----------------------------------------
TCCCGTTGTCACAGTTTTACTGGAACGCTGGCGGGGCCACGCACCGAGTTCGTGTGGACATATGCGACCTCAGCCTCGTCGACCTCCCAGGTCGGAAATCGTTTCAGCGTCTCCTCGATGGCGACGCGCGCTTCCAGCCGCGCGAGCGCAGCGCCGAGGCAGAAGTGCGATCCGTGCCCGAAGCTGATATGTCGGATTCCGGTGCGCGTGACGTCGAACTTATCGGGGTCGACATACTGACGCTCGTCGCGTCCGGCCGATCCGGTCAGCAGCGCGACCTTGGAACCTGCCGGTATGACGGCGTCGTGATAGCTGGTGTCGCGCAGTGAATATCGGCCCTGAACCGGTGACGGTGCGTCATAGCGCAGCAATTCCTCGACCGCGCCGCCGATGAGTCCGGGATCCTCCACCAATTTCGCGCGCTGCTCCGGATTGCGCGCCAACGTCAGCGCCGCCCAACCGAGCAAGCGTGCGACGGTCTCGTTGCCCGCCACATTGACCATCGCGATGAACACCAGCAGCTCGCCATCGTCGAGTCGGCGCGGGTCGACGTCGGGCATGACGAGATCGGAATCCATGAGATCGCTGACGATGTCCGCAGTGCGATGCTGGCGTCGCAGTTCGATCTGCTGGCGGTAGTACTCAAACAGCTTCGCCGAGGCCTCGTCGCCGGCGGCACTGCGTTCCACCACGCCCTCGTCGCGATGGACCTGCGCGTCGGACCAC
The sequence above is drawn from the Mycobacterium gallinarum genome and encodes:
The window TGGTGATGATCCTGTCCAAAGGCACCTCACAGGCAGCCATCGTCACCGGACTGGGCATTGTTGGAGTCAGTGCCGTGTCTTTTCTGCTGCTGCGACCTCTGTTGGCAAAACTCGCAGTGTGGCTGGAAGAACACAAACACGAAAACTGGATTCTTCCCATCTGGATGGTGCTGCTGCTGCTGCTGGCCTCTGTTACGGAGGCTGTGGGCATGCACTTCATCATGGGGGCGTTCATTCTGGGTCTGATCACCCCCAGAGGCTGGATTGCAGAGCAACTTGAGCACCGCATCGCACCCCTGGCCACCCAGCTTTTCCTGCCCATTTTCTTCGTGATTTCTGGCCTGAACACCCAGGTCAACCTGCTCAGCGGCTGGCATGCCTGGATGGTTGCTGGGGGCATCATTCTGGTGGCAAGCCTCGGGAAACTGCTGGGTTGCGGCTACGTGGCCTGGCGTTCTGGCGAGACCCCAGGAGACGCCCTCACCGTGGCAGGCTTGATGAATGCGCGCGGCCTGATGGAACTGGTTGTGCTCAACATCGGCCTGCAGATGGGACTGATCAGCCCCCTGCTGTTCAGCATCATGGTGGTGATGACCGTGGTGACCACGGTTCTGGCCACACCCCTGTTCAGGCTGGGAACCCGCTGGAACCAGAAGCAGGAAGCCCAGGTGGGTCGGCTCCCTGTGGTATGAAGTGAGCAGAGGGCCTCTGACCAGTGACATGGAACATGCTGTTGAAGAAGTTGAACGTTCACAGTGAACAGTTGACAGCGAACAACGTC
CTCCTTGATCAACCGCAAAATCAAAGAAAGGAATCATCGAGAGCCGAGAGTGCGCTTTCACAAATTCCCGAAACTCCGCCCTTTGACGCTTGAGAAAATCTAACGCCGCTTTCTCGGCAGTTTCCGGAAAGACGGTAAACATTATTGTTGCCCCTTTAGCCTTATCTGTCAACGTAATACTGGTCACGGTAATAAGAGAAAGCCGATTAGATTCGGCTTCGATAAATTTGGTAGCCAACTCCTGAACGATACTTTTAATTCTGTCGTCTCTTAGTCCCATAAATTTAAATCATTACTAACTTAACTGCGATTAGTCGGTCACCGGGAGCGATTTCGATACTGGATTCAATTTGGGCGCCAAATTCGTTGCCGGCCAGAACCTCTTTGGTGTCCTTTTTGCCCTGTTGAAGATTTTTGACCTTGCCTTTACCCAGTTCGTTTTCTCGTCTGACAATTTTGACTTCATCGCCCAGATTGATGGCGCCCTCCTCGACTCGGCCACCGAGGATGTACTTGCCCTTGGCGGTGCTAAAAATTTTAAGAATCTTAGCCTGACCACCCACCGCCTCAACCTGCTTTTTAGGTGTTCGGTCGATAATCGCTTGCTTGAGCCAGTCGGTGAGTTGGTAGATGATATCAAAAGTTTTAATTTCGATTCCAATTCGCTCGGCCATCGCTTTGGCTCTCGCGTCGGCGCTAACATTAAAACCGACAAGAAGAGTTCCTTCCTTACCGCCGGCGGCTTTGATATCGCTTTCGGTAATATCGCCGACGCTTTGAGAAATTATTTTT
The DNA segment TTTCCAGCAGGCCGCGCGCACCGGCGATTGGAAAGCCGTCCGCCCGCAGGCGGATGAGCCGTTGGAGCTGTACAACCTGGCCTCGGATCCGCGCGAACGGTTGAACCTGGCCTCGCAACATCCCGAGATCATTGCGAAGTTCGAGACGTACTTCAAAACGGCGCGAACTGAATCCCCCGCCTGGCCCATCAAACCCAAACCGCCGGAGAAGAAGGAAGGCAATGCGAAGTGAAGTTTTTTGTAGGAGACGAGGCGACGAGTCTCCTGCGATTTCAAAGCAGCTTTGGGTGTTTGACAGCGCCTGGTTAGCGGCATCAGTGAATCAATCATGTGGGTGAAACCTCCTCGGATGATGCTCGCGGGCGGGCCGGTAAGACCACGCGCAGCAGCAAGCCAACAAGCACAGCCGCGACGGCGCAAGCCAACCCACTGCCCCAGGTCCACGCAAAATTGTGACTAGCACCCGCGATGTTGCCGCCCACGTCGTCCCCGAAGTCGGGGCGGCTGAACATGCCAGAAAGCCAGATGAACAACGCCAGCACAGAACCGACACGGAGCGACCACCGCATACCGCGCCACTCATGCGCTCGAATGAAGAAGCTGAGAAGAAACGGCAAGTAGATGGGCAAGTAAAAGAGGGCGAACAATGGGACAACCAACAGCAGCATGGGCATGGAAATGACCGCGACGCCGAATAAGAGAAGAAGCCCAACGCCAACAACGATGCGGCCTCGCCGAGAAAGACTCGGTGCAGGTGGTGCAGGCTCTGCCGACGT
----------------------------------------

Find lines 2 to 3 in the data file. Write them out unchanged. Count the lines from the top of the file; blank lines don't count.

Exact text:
The sequence above is drawn from the Mycobacterium gallinarum genome and encodes:
The window TGGTGATGATCCTGTCCAAAGGCACCTCACAGGCAGCCATCGTCACCGGACTGGGCATTGTTGGAGTCAGTGCCGTGTCTTTTCTGCTGCTGCGACCTCTGTTGGCAAAACTCGCAGTGTGGCTGGAAGAACACAAACACGAAAACTGGATTCTTCCCATCTGGATGGTGCTGCTGCTGCTGCTGGCCTCTGTTACGGAGGCTGTGGGCATGCACTTCATCATGGGGGCGTTCATTCTGGGTCTGATCACCCCCAGAGGCTGGATTGCAGAGCAACTTGAGCACCGCATCGCACCCCTGGCCACCCAGCTTTTCCTGCCCATTTTCTTCGTGATTTCTGGCCTGAACACCCAGGTCAACCTGCTCAGCGGCTGGCATGCCTGGATGGTTGCTGGGGGCATCATTCTGGTGGCAAGCCTCGGGAAACTGCTGGGTTGCGGCTACGTGGCCTGGCGTTCTGGCGAGACCCCAGGAGACGCCCTCACCGTGGCAGGCTTGATGAATGCGCGCGGCCTGATGGAACTGGTTGTGCTCAACATCGGCCTGCAGATGGGACTGATCAGCCCCCTGCTGTTCAGCATCATGGTGGTGATGACCGTGGTGACCACGGTTCTGGCCACACCCCTGTTCAGGCTGGGAACCCGCTGGAACCAGAAGCAGGAAGCCCAGGTGGGTCGGCTCCCTGTGGTATGAAGTGAGCAGAGGGCCTCTGACCAGTGACATGGAACATGCTGTTGAAGAAGTTGAACGTTCACAGTGAACAGTTGACAGCGAACAACGTC